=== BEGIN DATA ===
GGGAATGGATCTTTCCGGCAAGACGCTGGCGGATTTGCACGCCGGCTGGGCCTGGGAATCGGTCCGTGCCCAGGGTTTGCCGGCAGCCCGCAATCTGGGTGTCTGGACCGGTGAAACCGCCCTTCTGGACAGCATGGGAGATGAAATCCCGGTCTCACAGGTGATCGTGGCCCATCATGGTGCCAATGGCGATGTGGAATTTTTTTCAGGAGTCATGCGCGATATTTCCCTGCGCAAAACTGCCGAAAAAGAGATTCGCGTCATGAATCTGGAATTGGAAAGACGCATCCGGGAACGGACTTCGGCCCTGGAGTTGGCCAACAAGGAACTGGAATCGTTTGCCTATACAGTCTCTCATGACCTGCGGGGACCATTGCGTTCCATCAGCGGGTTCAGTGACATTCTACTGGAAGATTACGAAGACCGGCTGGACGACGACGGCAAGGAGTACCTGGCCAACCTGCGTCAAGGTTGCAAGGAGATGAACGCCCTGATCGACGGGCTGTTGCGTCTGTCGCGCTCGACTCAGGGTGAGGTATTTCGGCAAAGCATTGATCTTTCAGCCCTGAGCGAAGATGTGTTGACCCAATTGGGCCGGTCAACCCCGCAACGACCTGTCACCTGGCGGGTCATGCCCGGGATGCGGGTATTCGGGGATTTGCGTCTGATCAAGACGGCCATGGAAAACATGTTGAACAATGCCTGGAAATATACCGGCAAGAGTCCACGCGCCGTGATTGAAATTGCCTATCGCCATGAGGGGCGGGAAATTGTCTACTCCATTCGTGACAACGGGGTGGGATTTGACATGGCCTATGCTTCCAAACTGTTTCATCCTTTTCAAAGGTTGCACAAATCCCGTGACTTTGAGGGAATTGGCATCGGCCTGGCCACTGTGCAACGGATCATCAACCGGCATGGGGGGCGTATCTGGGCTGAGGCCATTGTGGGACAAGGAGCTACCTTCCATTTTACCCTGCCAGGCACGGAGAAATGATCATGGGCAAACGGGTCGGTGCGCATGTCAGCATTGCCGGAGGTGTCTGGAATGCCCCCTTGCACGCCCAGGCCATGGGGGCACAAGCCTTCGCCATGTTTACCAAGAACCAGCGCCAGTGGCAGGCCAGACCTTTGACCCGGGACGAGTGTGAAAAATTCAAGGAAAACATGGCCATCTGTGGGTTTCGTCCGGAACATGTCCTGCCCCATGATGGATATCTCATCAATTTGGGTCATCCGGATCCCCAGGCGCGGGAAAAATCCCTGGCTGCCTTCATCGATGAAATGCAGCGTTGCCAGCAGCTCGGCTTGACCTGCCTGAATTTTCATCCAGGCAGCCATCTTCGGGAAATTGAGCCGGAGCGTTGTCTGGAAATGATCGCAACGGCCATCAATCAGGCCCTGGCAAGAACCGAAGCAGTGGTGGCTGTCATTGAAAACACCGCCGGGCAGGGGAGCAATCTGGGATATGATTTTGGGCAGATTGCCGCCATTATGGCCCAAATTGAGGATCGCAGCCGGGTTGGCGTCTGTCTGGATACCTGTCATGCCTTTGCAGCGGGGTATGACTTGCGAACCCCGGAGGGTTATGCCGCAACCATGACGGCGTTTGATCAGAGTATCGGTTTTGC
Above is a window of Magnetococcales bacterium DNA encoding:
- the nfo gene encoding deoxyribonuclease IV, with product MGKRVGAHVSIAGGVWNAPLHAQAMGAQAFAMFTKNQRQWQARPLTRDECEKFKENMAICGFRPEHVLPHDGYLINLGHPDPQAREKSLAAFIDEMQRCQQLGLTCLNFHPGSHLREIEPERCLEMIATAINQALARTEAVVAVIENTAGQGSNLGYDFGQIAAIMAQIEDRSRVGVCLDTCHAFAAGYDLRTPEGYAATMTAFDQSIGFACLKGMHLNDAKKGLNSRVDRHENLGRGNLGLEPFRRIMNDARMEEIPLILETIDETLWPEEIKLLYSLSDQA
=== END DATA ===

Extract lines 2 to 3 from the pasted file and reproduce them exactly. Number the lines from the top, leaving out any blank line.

Above is a window of Magnetococcales bacterium DNA encoding:
- the nfo gene encoding deoxyribonuclease IV, with product MGKRVGAHVSIAGGVWNAPLHAQAMGAQAFAMFTKNQRQWQARPLTRDECEKFKENMAICGFRPEHVLPHDGYLINLGHPDPQAREKSLAAFIDEMQRCQQLGLTCLNFHPGSHLREIEPERCLEMIATAINQALARTEAVVAVIENTAGQGSNLGYDFGQIAAIMAQIEDRSRVGVCLDTCHAFAAGYDLRTPEGYAATMTAFDQSIGFACLKGMHLNDAKKGLNSRVDRHENLGRGNLGLEPFRRIMNDARMEEIPLILETIDETLWPEEIKLLYSLSDQA